Tell Others How To Help You
If a friend or family member is near Lacey while shes having an attack, she often asks them to breathe in ways that she can mimic or share positive affirmations. It helps a lot to hear from loved ones that I will overcome what I’m going through, she says.
Bluett notes that she often teaches friends and family members of people who have panic attacks about strategies they can employ to help their loved ones. If you have techniques that work for you, dont be afraid to tell people youre close to ahead of time so they can support you in the moment.
Remember That It Will Pass
During a panic attack, it can help to remember that these feelings will pass and cause no physical harm, however scary it feels at the time.
Try acknowledging that this is a brief period of concentrated anxiety, and that it will be over soon.
Panic attacks tend to reach their most intense point within 10 minutes of their onset, and then the symptoms will begin to subside.
What Causes Panic Attacks
The exact cause of panic attacks is unknown, but the following risk factors may increase the likelihood of someone experiencing panic attacks:
- Family history
- Major stress, such as death, serious illness in a loved one, divorce, etc.
- Major life changes, like a new career, marriage, or the birth of a child
Smoking and caffeine consumption can also increase the risk of panic attacks, as can your temperament and ability to handle stress.
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How Long Does Treatment Last
How long treatment continues depends on you. Stopping panic attacks completely is a reasonable goal. Your doctor will design a treatment plan just for you. A treatment period lasting at least 6 to 9 months is usually recommended. Some people taking medicine for panic disorder are able to stop treatment after only a short time. Other people need to continue treatments over a long period of time, or even for their lifetime.
Cognitive Behavioral Therapy Is 70 To 90 Percent Effective As A Treatment For Panic Disorder
Panic disorder is one of the most treatable anxiety disorders. The prevailing treatment is cognitive behavioral therapy . A new offshoot of CBT, known as Acceptance and Commitment Therapy , has also been found effective in treating panic disorder. Psychologist Steven Hayes developed ACT in part as a way to treat his own panic disorder. This form of therapy uses acceptance and mindfulness techniques to change how you relate to your physical sensations of anxiety and anxiety itself.
CBT is an incredibly effective treatment for panic disorder. Seventy to ninety percent of people who undergo CBT will get better, says Gruner.
A key part of CBT in treating panic is a method called interoceptive exposure, in which the person deliberately confronts the unpleasant physical sensations that are causing anxiety. People become more sensitive to these sensations because they fear and avoid them, so facing the sensations and learning that they are not dangerous can lower anxiety sensitivity.
CBT sessions are usually conducted on a weekly basis and last for around 12 to 16 sessions. The treatment tends to show long-lasting results, and relapse is uncommon.
Selective serotonin reuptake inhibitors are also often used to treat depression and anxiety disorders, with or without CBT. These drugs can be effective, but CBT has been found to be a longer-lasting treatment than SSRIs.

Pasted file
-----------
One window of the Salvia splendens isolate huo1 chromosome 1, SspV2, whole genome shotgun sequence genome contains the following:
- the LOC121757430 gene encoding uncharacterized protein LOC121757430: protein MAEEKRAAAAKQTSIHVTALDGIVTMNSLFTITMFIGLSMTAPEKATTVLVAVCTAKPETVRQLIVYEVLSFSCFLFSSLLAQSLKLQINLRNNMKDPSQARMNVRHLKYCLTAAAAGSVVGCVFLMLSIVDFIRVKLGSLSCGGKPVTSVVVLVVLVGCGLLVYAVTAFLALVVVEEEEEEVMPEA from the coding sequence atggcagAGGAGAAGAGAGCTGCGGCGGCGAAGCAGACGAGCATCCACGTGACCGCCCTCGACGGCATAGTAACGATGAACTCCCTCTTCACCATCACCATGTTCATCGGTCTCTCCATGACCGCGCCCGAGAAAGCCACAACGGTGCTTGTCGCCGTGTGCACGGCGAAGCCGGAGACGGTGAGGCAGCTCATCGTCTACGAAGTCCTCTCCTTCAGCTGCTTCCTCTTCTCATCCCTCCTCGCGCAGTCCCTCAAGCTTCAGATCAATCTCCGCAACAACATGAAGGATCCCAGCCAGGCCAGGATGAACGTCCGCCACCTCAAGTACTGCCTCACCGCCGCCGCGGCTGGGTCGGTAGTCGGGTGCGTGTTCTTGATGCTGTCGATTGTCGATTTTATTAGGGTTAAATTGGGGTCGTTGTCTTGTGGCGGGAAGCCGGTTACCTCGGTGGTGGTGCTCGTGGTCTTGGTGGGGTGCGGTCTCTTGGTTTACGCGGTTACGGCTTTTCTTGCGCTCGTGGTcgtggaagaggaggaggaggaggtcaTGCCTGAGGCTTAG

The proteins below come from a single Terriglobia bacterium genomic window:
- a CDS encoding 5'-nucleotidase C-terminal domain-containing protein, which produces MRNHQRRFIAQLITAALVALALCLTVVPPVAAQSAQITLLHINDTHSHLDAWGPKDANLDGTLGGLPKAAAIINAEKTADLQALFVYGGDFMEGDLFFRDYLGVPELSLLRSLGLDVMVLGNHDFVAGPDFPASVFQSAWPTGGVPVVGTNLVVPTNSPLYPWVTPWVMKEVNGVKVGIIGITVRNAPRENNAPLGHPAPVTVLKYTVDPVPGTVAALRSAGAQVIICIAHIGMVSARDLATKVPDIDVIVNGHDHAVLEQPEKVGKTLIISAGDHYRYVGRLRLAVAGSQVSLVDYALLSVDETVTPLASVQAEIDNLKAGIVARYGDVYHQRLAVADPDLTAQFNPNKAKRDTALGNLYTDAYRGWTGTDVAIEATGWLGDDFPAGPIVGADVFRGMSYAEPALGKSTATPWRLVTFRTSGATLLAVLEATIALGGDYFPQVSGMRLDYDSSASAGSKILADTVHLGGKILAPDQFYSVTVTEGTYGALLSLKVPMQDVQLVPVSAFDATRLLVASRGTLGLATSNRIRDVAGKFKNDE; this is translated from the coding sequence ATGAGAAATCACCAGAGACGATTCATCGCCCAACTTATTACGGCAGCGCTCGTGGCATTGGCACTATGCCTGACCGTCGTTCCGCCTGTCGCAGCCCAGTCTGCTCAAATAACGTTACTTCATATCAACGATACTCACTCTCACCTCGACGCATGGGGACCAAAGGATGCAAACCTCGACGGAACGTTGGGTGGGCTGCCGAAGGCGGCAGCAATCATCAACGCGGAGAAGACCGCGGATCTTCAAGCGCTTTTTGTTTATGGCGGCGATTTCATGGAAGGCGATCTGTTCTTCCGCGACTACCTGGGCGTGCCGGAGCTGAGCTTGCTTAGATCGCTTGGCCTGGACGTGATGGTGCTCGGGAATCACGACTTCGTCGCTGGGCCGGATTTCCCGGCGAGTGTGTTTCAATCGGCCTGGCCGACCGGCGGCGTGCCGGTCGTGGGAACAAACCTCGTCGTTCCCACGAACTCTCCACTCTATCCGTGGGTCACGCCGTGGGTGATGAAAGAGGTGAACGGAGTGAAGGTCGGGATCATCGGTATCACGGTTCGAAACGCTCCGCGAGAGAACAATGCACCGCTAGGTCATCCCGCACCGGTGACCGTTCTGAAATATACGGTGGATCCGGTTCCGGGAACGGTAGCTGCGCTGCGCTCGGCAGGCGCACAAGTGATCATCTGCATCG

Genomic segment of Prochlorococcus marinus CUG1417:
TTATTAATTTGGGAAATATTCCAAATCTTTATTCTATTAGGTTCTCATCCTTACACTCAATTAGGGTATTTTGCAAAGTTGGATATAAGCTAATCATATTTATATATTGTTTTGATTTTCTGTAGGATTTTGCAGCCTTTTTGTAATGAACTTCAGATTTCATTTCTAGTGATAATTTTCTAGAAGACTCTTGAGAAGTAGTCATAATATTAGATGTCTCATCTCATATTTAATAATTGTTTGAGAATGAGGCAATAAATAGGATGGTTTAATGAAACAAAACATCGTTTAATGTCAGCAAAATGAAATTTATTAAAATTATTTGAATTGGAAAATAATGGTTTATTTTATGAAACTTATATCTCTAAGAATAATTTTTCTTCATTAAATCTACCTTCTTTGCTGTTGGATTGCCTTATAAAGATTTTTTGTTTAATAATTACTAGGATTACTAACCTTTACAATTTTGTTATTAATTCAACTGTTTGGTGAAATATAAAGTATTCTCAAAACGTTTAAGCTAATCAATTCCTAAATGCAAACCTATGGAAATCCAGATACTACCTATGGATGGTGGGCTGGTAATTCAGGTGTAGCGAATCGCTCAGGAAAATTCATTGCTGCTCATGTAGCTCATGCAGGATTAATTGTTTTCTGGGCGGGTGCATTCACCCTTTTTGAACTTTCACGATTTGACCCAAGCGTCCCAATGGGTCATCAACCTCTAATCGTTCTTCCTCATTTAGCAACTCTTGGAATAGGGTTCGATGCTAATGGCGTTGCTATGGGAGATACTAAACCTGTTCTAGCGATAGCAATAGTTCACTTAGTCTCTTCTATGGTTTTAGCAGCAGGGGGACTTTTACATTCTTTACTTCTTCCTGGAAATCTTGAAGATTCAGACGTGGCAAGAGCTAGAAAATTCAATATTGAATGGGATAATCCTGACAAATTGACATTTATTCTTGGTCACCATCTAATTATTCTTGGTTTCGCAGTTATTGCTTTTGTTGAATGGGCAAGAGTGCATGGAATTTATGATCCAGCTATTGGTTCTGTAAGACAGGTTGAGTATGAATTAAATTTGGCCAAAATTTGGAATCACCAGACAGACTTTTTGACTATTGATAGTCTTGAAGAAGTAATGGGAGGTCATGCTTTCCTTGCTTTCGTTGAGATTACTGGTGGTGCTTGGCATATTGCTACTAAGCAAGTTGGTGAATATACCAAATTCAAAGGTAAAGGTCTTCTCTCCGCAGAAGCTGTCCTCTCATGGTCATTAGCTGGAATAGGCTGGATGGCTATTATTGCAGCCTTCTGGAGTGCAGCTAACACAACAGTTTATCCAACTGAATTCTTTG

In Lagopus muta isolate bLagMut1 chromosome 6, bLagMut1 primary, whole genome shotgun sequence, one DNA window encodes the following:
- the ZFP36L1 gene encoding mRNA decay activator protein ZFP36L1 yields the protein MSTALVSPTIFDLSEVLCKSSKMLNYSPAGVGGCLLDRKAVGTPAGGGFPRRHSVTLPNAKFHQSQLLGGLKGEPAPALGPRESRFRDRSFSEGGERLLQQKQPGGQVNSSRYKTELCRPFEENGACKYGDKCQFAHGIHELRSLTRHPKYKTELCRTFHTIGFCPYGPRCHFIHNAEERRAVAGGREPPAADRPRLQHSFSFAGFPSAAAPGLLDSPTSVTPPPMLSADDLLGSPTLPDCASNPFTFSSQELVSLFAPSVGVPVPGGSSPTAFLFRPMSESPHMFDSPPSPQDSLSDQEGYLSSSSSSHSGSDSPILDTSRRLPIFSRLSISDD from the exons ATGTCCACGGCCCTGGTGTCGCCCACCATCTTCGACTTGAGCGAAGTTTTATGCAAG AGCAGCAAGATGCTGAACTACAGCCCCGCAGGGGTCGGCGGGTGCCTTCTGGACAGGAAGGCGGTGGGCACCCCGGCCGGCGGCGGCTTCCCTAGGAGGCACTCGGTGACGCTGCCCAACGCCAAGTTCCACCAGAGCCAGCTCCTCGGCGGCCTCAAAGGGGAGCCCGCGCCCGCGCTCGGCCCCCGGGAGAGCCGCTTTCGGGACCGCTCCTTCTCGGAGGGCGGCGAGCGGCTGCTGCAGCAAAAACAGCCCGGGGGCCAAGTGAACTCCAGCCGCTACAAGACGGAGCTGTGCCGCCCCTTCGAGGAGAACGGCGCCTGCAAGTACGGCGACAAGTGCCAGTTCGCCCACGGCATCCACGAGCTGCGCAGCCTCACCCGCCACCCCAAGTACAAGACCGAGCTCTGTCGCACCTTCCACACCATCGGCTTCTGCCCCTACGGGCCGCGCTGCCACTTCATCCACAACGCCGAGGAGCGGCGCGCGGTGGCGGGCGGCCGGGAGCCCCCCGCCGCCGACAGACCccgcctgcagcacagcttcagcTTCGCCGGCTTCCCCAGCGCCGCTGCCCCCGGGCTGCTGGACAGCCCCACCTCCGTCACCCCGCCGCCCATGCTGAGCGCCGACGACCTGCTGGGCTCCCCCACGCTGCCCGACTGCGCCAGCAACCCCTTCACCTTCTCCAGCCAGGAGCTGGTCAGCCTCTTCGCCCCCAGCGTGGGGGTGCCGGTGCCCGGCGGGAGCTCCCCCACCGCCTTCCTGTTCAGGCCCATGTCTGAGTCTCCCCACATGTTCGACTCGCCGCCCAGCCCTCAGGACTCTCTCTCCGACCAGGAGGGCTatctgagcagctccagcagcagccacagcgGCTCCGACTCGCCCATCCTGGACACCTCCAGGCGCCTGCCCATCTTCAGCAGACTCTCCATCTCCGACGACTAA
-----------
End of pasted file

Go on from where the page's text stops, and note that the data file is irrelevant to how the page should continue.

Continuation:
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What To Do When Someone Else Is Having A Panic Attack
This section will provide some tips on how to help a person having a panic attack.
First, try talking them through a few of the methods above. For instance, help them find a peaceful spot, encourage them to take slow, deep breaths, and ask them to focus on a nearby object.
If you do not know the person, introduce yourself and ask them if they need help. Ask them if they have had a panic attack before, and if so, what helps them regain control.
People can also try the following tips when someone else is having a panic attack:
- Try to remain calm. This will help them relax a little more.
- Suggest moving to a quiet spot nearby and help them find one. Sitting down in a comfortable place can be very effective, as it allows them to focus on their breathing.
- Remind the person that panic attacks always end.
- Stay positive and nonjudgmental. Avoid validating any negative statements.
- Try having a gentle, friendly conversation to distract them and help them feel safe.
- Avoid telling them to calm down or telling them that there is nothing to worry about, as this devalues their emotions.
- Stay with them. If they feel that they need to be alone, make sure they remain visible.
The End Of Everything: What A Panic Attack Feels Like
Only 16, Caroline, had her first panic attack a year ago. Her mother was dropping her off at her summer job at a local school when, without warning, a full-blown panic attack engulfed her. My heart started racing and my body felt so hot. I started to sweat and shake uncontrollably. My vision became distorted and my body felt limp, like a wet noodle, she says. For 20 minutes, until the panic attacked passed, Caroline refused to get out of the car. Her mother didnt know what to do.
Kirstie Craine Ruiz, 46, has lived with anxiety, panic attacks, and panic disorder for about ten years. For a long time, she had full-blown attacks 2-3 nights a week. I would usually awake to a racing heart or the feeling of my heart expanding in my chestas it might explodeFrom there, I would begin to panic and my heart would go even fasterand my body would shake so hard that it felt like I was having a convulsion. I could barely breathe and was usually pretty sure I was having a heart attack and that I was going to die. Sometimes Id go the ER and theyd hold me overnight because my heart would be going so fast and they couldnt get it to go down.
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Tell Yourself Youre Having A Panic Attack